Dean has a fine appreciation for the way chance can save or doom careers and marriages. More, please.

READ REVIEW

CONFESSIONS OF A FALLING WOMAN

AND OTHER STORIES

An attractive wry humor ripples through this collection of ten stories, which follows Dean’s debut novel (The Madonnas of Leningrad, 2006).

The humor is evident in the opening story, “What the Left Hand Is Saying,” a cute riff on All About Eve. Tim, a seemingly innocent young charmer, makes friends with his neighbors in his New York building, then skewers them mercilessly at a comedy club and lands a slot on a cable channel. That’s show business. Performers also appear in “Romance Manual,” a decidedly unromantic account of a one-night stand on the road in Florida, and in “Dan in the Gray Flannel Rat Suit,” the longest piece by far, a bittersweet valentine to the acting profession (Dean is a former actor). In the story, Dan spends more time tending bar than acting, but he eventually gets a couple of breaks. Ironically, he sails through his audition for a challenging role in a hot off-Broadway play, but he messes up a dumb commercial. There’s high drama, too, in “The Queen Mother,” about a crisis intervention. A large Southern family is trying to steer its alcoholic matriarch into a rehab clinic; again, the humor is dark. There’s nothing humorous, however, about the midlife crisis of a successful Seattle lawyer in “The Afterlife of Lyle Stone”; the story suggests, chillingly, that the cure may be worse than the disease. That satisfying payoff is missing from “The Best Man,” in which a recovering alcoholic yearns fleetingly to stray from his happy marriage, and from “The Bodhisattva,” about a woman’s unrequited love for her former shrink. But everything comes together in the beautifully calibrated “Another Little Piece of My Heart.” For middle-aged Elaine, a chance encounter with her ex yields an unexpected journey into self-knowledge and maybe, just maybe, offers opportunity for a fresh start.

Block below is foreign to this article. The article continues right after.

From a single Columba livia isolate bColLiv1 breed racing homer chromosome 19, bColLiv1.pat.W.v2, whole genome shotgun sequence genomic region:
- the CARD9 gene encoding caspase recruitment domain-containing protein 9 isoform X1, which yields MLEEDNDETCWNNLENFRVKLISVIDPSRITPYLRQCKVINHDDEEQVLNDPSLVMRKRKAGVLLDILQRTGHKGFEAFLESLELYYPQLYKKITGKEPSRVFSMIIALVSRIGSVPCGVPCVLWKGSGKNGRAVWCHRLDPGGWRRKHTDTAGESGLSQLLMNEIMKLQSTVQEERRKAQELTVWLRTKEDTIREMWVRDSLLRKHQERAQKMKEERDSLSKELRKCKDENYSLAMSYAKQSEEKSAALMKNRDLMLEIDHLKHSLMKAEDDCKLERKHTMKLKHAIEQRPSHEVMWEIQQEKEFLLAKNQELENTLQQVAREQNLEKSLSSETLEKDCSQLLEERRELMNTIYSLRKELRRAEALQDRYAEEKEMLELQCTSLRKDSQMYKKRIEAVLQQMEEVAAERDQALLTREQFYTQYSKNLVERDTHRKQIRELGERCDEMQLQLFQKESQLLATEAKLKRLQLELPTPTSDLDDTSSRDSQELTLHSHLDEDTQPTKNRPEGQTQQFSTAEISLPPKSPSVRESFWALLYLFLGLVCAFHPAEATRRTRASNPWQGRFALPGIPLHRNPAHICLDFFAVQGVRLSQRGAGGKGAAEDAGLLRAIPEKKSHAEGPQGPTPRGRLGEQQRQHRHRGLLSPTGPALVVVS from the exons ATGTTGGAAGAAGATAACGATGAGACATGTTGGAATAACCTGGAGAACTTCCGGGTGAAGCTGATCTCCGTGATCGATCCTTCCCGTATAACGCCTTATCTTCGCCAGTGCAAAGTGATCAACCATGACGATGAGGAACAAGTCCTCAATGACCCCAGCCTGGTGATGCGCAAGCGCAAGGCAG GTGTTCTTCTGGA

Dean has a fine appreciation for the way chance can save or doom careers and marriages. More, please.

Pub Date: Feb. 15, 2008

ISBN: 978-0-06-082532-4

Page Count: 256

Publisher: HarperPerennial UK/Trafalgar

Review Posted Online: May 20, 2010

Kirkus Reviews Issue: Jan. 15, 2008

Did you like this book?

No Comments Yet

THE THINGS THEY CARRIED

It's being called a novel, but it is more a hybrid: short-stories/essays/confessions about the Vietnam War—the subject that O'Brien reasonably comes back to with every book. Some of these stories/memoirs are very good in their starkness and factualness: the title piece, about what a foot soldier actually has on him (weights included) at any given time, lends a palpability that makes the emotional freight (fear, horror, guilt) correspond superbly. Maybe the most moving piece here is "On The Rainy River," about a draftee's ambivalence about going, and how he decided to go: "I would go to war—I would kill and maybe die—because I was embarrassed not to." But so much else is so structurally coy that real effects are muted and disadvantaged: O'Brien is writing a book more about earnestness than about war, and the peekaboos of this isn't really me but of course it truly is serve no true purpose. They make this an annoyingly arty book, hiding more than not behind Hemingwayesque time-signatures and puerile repetitions about war (and memory and everything else, for that matter) being hell and heaven both. A disappointment.